Climate bill ignored by major parties

Climate bill ignored by major parties

The Climate Change Action Bill, the nations first climate change Bill, which I introduced into the Senate in December 2006, was debated on Thursday March 22, 2007. Neither the Government nor the Opposition supported the Bill.

It was the first attempt in Australia to set legally-binding national targets for greenhouse gas emissions, 20 per cent below 1990 by 2020 and 80 per cent below 1990 by 2050. The main provisions of the Bill are: ratify the Kyoto Protocol; set emission targets for 2020 (20 per cent below 1990 levels) and 2050 (80 per cent below 1990) including annual progress reporting and five-year review periods; introduce a Greenhouse Trigger into the EPBC Act for any action likely to result in greenhouse gas emissions of more than 100,000 tonnes of carbon dioxide equivalent in any 12-month period; require large energy users to undertake energy efficiency audits and to implement identified energy savings measures; introduce a national energy-savings target; require a minimum price to be paid for renewable energy; increase the Mandatory Renewable Energy Target so renewable electricity contributes at least 15 per cent to national demand by 2012 and 25 per cent by 2020; and immediately end the harvesting of old growth forests to maintain existing significant carbon stores.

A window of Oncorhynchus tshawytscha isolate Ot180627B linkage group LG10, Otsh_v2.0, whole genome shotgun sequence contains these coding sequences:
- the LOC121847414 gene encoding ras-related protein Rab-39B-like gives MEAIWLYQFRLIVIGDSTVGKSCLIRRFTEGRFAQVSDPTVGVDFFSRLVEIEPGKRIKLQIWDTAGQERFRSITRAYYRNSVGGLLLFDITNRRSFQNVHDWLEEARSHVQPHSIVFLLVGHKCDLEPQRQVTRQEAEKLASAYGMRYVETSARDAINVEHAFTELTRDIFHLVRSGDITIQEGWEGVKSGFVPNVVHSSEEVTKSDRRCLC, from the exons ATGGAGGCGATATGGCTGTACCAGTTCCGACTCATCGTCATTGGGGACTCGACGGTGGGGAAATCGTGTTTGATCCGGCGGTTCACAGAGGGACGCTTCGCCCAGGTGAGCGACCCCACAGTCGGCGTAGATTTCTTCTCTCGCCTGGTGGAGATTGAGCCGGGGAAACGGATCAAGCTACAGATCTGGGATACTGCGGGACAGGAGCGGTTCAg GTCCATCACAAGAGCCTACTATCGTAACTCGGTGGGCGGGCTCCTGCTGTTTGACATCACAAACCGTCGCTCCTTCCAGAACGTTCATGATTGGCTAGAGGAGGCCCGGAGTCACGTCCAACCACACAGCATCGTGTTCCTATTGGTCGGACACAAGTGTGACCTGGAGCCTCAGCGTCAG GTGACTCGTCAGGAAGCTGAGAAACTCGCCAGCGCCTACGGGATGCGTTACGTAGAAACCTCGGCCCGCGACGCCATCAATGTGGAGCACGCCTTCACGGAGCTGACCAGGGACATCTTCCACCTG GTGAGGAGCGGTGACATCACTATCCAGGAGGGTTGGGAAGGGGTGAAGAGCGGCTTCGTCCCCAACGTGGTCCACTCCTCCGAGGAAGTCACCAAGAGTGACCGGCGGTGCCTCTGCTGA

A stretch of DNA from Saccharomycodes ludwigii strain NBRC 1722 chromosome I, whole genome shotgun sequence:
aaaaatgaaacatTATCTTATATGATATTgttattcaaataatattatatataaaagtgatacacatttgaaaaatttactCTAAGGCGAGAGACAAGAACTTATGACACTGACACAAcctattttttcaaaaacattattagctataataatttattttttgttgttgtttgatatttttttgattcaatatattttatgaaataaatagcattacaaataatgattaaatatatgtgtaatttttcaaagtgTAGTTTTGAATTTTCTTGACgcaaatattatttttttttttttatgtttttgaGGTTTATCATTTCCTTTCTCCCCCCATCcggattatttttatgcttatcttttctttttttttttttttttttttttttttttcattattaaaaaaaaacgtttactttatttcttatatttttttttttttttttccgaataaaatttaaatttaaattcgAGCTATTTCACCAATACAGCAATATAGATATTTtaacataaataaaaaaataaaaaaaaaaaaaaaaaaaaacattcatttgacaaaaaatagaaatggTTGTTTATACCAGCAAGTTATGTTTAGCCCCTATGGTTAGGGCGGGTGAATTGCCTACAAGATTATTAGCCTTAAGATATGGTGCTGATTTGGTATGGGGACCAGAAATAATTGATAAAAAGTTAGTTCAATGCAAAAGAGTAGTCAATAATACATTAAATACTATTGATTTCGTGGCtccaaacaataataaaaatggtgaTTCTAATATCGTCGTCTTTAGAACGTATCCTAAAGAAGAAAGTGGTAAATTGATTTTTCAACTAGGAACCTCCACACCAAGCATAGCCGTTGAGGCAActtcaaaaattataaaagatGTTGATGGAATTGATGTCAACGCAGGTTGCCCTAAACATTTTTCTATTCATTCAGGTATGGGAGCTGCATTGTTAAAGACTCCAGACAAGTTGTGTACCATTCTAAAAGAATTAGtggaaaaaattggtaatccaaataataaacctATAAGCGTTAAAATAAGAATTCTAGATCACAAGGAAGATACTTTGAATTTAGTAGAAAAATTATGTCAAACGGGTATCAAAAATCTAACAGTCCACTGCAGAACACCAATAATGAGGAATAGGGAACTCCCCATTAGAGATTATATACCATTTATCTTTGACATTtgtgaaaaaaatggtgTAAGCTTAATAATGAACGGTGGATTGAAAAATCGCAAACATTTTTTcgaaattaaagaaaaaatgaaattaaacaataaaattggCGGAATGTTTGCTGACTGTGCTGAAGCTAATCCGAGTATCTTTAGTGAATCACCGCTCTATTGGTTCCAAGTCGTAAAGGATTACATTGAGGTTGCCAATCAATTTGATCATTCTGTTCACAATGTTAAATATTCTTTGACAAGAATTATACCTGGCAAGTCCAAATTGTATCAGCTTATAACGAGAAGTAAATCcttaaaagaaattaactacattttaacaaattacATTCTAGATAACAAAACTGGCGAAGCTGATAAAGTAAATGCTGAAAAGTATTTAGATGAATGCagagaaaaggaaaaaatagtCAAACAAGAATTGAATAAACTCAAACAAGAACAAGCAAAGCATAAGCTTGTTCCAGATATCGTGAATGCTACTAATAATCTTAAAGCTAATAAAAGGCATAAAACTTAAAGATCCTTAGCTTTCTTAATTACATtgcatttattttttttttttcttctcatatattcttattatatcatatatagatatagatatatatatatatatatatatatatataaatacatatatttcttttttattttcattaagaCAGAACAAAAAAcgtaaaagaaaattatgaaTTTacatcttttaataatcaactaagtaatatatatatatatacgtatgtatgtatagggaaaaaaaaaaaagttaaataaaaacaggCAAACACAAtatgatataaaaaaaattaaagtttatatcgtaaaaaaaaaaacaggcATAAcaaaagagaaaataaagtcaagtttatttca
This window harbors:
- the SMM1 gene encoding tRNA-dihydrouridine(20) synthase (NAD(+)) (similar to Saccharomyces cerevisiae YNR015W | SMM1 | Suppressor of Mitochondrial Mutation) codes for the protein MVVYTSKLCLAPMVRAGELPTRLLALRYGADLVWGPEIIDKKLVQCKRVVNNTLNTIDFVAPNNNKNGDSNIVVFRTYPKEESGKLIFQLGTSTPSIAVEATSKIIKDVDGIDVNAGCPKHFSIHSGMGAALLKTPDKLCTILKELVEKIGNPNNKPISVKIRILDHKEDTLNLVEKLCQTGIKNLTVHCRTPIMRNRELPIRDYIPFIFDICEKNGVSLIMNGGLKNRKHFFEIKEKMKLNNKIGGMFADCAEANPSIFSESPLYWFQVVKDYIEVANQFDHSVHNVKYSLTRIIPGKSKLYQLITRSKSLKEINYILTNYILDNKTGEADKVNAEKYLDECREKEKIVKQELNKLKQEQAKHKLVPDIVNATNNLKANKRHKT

Two hours was the allotted time for the debate. None of the governments ministers spoke (speaking list filled with climate sceptics) and the only shadow to speak was Kate Lundy who was apparently instructed not to admit that Labor was opposing the Bill.

This came after Labor joined the government in voting down a Greens motion calling on the government to adopt the 20 per cent below 2020 target. Labor joined in the government in also voting down Greens amendments to the Energy Efficiency Opportunites Bill which sought to require the 250 corporations, each using more than 0.5 petajoules, to implement the energy savings identified in their efficiency audits. It is apparently enough that they conduct the audit. The setting of a national energy efficiency target was also voted down by both in that debate and again as part of the Greens Climate Bill yesterday.

Both Labor and the Government are opposed to any target for 2020.

Senator Christine Milne

Australian Greens


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